by Stephen Schillat
In our increasingly digital age, the newer, faster gadgets often outshine their bulky, less advanced predecessors. But the past has its own nostalgic charm that just can’t be replaced, and you’ll be surprised at how many retro items are still around today. Some are still being produced!
Polaroid Instant-Print Cameras
Believe it or not, Polaroid is still making instant-print cameras. They’ve even implemented new modern designs like their “Snap Touch” camera, which is a smaller, tech-savvy take on their older models that popularized their brand throughout the ’60s and ’70s. Sadly, they no longer produce their memorable models from the past, like their 1977 OneStep Land camera.
You just can’t beat the sound of vinyl—literally! Not only are vinyl records still being produced, they’re actually making a comeback! Vinyl sales in the U.S were up 26% in 2016, and 30% in 2015. Who says physical music is dead?
If you enjoy the classic feel of typing directly onto a page, you’ll be pleased to learn that typewriters are still available! You can find models made by Brothers International in some office supply stores in the U.S., and Swintec, a New Jersey-based typewriter company still produces new typewriters. However, if you’re looking for one to display for its aesthetic value, or for the vintage street cred you’ll get when your friends see it on your desk, you’re better off looking at older, out-of-production typewriter models, which are the most collectible and (arguably) most beautiful typewriters you’ll find.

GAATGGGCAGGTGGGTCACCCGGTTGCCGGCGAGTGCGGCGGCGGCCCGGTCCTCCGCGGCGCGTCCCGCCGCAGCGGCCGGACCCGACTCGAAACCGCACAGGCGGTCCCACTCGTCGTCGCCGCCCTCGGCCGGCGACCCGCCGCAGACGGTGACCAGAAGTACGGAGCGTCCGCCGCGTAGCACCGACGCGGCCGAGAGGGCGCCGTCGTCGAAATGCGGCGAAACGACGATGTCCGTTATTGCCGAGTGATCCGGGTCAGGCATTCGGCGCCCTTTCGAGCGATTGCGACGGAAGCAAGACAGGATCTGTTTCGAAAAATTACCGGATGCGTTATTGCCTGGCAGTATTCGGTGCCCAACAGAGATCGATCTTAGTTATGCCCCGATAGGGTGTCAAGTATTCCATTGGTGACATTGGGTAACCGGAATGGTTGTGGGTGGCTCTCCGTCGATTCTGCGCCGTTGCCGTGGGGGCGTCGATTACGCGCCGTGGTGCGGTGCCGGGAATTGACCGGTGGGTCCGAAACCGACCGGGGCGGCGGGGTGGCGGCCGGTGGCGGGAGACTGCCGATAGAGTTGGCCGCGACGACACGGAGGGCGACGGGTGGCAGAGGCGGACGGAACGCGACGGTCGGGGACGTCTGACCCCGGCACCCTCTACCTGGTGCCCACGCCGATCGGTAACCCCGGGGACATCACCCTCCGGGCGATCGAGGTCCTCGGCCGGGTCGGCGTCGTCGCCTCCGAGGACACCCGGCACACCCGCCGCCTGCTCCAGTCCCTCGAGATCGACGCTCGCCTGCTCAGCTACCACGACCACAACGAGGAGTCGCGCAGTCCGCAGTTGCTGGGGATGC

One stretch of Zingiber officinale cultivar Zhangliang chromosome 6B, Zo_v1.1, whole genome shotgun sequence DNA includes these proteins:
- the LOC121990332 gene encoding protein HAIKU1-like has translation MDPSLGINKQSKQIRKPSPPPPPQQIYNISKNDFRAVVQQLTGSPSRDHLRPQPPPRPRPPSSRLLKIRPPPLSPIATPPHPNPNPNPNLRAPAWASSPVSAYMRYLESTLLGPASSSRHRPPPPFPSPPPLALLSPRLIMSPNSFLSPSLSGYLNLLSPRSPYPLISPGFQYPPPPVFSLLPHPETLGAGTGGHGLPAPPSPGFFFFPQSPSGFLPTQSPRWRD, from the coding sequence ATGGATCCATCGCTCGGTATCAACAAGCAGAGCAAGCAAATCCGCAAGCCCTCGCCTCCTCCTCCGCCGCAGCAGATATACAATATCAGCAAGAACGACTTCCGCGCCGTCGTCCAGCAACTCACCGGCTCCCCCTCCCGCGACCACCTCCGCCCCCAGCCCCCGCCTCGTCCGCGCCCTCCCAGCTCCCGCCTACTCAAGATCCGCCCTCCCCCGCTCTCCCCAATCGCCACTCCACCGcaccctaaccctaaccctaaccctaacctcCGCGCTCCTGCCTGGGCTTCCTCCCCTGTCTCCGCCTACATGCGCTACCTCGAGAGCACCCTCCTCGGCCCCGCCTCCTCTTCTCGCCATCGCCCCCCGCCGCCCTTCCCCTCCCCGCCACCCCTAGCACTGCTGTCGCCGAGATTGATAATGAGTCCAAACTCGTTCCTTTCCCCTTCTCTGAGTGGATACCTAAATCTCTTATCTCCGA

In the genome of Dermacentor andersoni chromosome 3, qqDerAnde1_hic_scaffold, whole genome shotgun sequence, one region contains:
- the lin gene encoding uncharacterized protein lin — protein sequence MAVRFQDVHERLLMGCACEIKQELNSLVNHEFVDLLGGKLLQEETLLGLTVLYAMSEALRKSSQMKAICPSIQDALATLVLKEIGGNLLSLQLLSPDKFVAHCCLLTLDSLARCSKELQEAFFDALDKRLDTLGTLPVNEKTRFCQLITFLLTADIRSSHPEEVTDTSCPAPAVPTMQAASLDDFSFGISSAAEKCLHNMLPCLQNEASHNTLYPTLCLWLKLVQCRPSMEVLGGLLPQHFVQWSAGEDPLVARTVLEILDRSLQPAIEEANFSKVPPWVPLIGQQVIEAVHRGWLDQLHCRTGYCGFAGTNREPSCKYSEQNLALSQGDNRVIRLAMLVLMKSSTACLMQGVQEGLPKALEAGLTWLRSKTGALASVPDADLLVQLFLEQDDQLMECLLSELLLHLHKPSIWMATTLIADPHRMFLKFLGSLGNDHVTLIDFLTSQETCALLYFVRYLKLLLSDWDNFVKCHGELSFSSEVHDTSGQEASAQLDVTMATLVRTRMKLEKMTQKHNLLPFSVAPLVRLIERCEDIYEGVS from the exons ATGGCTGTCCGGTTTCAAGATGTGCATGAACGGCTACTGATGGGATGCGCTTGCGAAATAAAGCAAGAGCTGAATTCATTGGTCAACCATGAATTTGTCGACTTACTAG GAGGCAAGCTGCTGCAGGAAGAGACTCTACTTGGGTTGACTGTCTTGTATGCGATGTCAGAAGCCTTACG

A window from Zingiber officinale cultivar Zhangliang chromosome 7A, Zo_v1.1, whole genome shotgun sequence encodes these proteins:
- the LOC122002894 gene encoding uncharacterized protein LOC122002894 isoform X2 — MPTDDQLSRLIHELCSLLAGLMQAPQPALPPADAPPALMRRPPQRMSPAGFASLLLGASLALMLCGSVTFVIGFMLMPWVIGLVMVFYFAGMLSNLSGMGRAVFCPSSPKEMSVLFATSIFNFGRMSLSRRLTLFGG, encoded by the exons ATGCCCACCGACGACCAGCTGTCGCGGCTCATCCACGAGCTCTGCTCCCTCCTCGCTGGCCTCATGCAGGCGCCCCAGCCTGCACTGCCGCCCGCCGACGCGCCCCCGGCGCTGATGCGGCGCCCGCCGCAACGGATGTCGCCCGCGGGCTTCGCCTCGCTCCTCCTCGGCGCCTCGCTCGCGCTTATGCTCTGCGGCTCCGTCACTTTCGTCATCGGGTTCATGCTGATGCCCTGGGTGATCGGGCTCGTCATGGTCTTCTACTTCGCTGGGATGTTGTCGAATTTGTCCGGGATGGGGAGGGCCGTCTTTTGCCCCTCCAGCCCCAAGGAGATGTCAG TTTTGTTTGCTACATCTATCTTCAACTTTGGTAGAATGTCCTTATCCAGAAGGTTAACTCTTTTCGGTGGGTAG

Heywood Wakefield Furniture
Heywood Wakefield is a 1987 U.S. furniture manufacturer known for their Art Deco-inspired mid-century modern birch furniture. They were especially popular in the 1930s-1950s, and their vintage products are highly collectible. Some pieces have even been featured on Antiques Roadshow. At the time of writing this, the two vintage pieces pictured above are available in our store, as well as a pair of matching nesting tables. Get them while you can!
Photo credited to Ged Caroll at flickr.com.
Bianca del Rio fans will recognize this item thanks to her “Rolodex of Hate” Comedy Tour. Back in the day, when you wanted to reach someone, you couldn’t ask Siri to call them up for you. Instead, you’d have all your contacts written out on specially shaped index cards, which you’d keep organized on this rotating spindle called a Rolodex. When you wanted to pull up someone’s number, you’d flip through your Rolodex to find their card. This 1956 invention isn’t such a relic though. You can still buy brand new Rolodex organizers and cards at major office supply stores in the U.S. In lieu of virtual contact lists that are more commonplace today, plenty of people prefer to keep things physical.